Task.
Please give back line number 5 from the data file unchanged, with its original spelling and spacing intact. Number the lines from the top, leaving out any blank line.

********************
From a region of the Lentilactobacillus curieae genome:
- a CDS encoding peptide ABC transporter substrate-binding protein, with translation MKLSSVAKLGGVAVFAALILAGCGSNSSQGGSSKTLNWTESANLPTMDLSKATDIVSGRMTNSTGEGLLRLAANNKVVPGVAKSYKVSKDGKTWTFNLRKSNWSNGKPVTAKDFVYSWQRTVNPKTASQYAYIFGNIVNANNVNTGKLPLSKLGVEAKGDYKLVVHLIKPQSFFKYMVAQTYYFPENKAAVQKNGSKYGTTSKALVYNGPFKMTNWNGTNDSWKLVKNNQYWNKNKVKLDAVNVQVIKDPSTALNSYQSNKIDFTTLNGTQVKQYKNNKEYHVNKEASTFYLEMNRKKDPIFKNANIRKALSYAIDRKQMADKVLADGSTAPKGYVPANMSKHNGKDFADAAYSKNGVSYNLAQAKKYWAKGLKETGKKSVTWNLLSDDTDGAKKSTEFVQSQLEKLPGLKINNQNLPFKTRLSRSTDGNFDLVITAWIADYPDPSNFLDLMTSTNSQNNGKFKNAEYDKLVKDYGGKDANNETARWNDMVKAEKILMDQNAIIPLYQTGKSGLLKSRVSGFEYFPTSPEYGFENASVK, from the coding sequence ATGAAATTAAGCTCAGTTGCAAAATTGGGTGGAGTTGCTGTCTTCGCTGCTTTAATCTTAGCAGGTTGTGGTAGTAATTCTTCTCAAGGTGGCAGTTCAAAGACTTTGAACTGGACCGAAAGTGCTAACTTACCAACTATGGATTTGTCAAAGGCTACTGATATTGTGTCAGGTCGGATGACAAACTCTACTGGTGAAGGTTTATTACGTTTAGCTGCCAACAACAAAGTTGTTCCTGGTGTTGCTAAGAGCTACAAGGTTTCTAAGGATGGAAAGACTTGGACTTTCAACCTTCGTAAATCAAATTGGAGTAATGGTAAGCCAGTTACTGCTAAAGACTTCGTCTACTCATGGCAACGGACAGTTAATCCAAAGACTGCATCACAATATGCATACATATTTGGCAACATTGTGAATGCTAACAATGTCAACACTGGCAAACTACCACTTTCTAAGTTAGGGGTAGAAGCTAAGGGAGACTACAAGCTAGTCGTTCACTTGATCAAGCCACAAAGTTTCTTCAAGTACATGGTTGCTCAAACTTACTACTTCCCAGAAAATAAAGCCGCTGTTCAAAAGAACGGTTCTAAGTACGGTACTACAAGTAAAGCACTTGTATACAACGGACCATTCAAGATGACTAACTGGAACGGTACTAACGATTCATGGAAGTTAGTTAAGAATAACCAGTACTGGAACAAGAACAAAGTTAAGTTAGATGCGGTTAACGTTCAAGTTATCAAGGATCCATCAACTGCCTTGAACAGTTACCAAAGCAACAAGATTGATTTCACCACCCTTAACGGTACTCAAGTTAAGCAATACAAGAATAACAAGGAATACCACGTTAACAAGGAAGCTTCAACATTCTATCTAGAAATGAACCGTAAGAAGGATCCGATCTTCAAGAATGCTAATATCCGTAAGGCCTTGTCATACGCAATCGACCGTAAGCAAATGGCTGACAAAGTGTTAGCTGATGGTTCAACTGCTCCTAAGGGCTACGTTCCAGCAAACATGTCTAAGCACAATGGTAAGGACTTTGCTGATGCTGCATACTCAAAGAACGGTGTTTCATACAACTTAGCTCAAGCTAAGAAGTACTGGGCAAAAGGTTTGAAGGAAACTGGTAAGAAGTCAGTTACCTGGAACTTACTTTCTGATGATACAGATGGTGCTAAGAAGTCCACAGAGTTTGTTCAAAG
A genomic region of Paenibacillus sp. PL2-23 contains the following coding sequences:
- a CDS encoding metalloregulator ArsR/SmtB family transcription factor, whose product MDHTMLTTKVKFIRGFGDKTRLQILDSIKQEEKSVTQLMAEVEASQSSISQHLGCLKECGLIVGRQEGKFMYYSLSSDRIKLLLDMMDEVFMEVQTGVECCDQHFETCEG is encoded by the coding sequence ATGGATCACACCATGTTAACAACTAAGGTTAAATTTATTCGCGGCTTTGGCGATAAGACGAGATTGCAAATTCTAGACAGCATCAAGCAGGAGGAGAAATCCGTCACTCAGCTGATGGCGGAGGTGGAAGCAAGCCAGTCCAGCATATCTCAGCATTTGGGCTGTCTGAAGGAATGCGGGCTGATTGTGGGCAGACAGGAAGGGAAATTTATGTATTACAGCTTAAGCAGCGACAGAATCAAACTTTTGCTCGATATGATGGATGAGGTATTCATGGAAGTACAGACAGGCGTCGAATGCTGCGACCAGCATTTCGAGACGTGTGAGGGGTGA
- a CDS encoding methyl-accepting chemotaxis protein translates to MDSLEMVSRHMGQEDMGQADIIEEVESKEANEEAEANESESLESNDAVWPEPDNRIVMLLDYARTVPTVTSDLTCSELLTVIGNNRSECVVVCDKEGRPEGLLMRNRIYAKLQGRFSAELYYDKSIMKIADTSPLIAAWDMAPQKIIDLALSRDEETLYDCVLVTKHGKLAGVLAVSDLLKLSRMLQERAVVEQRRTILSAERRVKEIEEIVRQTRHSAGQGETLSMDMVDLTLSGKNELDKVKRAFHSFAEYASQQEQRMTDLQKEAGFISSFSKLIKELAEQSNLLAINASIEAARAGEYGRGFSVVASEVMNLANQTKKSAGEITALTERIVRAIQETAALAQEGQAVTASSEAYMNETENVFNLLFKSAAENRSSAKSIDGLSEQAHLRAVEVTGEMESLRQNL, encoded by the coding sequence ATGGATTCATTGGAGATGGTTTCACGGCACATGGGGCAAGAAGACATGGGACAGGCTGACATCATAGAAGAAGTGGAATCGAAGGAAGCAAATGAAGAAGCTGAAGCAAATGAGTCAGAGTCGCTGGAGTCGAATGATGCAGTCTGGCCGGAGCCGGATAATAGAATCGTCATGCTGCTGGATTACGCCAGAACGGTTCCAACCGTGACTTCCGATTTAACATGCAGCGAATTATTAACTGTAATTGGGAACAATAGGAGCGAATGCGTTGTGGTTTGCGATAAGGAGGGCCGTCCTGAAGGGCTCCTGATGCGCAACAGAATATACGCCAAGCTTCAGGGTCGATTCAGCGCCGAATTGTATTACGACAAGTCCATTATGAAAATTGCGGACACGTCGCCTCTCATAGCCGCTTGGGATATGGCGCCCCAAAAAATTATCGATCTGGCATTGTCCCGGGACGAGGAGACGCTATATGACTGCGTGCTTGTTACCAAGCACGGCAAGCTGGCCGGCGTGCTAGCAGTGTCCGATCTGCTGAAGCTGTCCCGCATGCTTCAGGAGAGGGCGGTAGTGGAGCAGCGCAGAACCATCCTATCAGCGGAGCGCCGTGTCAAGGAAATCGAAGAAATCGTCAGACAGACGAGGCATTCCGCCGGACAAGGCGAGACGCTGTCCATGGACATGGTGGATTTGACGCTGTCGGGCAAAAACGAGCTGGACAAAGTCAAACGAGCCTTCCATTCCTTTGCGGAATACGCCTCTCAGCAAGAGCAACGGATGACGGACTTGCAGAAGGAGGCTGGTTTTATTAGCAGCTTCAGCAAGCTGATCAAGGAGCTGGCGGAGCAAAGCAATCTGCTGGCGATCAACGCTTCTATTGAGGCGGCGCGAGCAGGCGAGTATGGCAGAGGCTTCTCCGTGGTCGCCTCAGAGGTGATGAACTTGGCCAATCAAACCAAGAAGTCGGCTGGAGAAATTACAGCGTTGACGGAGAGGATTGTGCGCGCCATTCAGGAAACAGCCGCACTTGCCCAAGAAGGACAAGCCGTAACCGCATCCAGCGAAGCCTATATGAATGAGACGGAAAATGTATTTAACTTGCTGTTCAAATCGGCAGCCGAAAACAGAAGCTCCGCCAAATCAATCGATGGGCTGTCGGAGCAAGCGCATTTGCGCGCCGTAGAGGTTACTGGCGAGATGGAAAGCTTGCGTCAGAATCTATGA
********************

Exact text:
- a CDS encoding methyl-accepting chemotaxis protein translates to MDSLEMVSRHMGQEDMGQADIIEEVESKEANEEAEANESESLESNDAVWPEPDNRIVMLLDYARTVPTVTSDLTCSELLTVIGNNRSECVVVCDKEGRPEGLLMRNRIYAKLQGRFSAELYYDKSIMKIADTSPLIAAWDMAPQKIIDLALSRDEETLYDCVLVTKHGKLAGVLAVSDLLKLSRMLQERAVVEQRRTILSAERRVKEIEEIVRQTRHSAGQGETLSMDMVDLTLSGKNELDKVKRAFHSFAEYASQQEQRMTDLQKEAGFISSFSKLIKELAEQSNLLAINASIEAARAGEYGRGFSVVASEVMNLANQTKKSAGEITALTERIVRAIQETAALAQEGQAVTASSEAYMNETENVFNLLFKSAAENRSSAKSIDGLSEQAHLRAVEVTGEMESLRQNL, encoded by the coding sequence ATGGATTCATTGGAGATGGTTTCACGGCACATGGGGCAAGAAGACATGGGACAGGCTGACATCATAGAAGAAGTGGAATCGAAGGAAGCAAATGAAGAAGCTGAAGCAAATGAGTCAGAGTCGCTGGAGTCGAATGATGCAGTCTGGCCGGAGCCGGATAATAGAATCGTCATGCTGCTGGATTACGCCAGAACGGTTCCAACCGTGACTTCCGATTTAACATGCAGCGAATTATTAACTGTAATTGGGAACAATAGGAGCGAATGCGTTGTGGTTTGCGATAAGGAGGGCCGTCCTGAAGGGCTCCTGATGCGCAACAGAATATACGCCAAGCTTCAGGGTCGATTCAGCGCCGAATTGTATTACGACAAGTCCATTATGAAAATTGCGGACACGTCGCCTCTCATAGCCGCTTGGGATATGGCGCCCCAAAAAATTATCGATCTGGCATTGTCCCGGGACGAGGAGACGCTATATGACTGCGTGCTTGTTACCAAGCACGGCAAGCTGGCCGGCGTGCTAGCAGTGTCCGATCTGCTGAAGCTGTCCCGCATGCTTCAGGAGAGGGCGGTAGTGGAGCAGCGCAGAACCATCCTATCAGCGGAGCGCCGTGTCAAGGAAATCGAAGAAATCGTCAGACAGACGAGGCATTCCGCCGGACAAGGCGAGACGCTGTCCATGGACATGGTGGATTTGACGCTGTCGGGCAAAAACGAGCTGGACAAAGTCAAACGAGCCTTCCATTCCTTTGCGGAATACGCCTCTCAGCAAGAGCAACGGATGACGGACTTGCAGAAGGAGGCTGGTTTTATTAGCAGCTTCAGCAAGCTGATCAAGGAGCTGGCGGAGCAAAGCAATCTGCTGGCGATCAACGCTTCTATTGAGGCGGCGCGAGCAGGCGAGTATGGCAGAGGCTTCTCCGTGGTCGCCTCAGAGGTGATGAACTTGGCCAATCAAACCAAGAAGTCGGCTGGAGAAATTACAGCGTTGACGGAGAGGATTGTGCGCGCCATTCAGGAAACAGCCGCACTTGCCCAAGAAGGACAAGCCGTAACCGCATCCAGCGAAGCCTATATGAATGAGACGGAAAATGTATTTAACTTGCTGTTCAAATCGGCAGCCGAAAACAGAAGCTCCGCCAAATCAATCGATGGGCTGTCGGAGCAAGCGCATTTGCGCGCCGTAGAGGTTACTGGCGAGATGGAAAGCTTGCGTCAGAATCTATGA